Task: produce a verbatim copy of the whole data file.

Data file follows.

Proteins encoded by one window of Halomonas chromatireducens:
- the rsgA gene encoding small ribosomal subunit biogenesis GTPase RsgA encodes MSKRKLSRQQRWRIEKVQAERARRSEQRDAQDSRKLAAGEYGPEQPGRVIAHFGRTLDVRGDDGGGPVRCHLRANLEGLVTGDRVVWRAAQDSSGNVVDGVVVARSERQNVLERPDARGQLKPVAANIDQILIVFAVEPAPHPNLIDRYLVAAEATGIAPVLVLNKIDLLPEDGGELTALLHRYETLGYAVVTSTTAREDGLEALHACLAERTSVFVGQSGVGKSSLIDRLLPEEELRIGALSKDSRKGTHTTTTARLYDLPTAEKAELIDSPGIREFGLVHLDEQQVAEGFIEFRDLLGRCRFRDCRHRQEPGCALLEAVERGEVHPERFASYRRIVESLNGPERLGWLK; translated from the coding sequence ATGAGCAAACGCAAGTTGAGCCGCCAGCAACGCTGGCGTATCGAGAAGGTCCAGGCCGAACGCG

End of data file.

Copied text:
Proteins encoded by one window of Halomonas chromatireducens:
- the rsgA gene encoding small ribosomal subunit biogenesis GTPase RsgA encodes MSKRKLSRQQRWRIEKVQAERARRSEQRDAQDSRKLAAGEYGPEQPGRVIAHFGRTLDVRGDDGGGPVRCHLRANLEGLVTGDRVVWRAAQDSSGNVVDGVVVARSERQNVLERPDARGQLKPVAANIDQILIVFAVEPAPHPNLIDRYLVAAEATGIAPVLVLNKIDLLPEDGGELTALLHRYETLGYAVVTSTTAREDGLEALHACLAERTSVFVGQSGVGKSSLIDRLLPEEELRIGALSKDSRKGTHTTTTARLYDLPTAEKAELIDSPGIREFGLVHLDEQQVAEGFIEFRDLLGRCRFRDCRHRQEPGCALLEAVERGEVHPERFASYRRIVESLNGPERLGWLK; translated from the coding sequence ATGAGCAAACGCAAGTTGAGCCGCCAGCAACGCTGGCGTATCGAGAAGGTCCAGGCCGAACGCG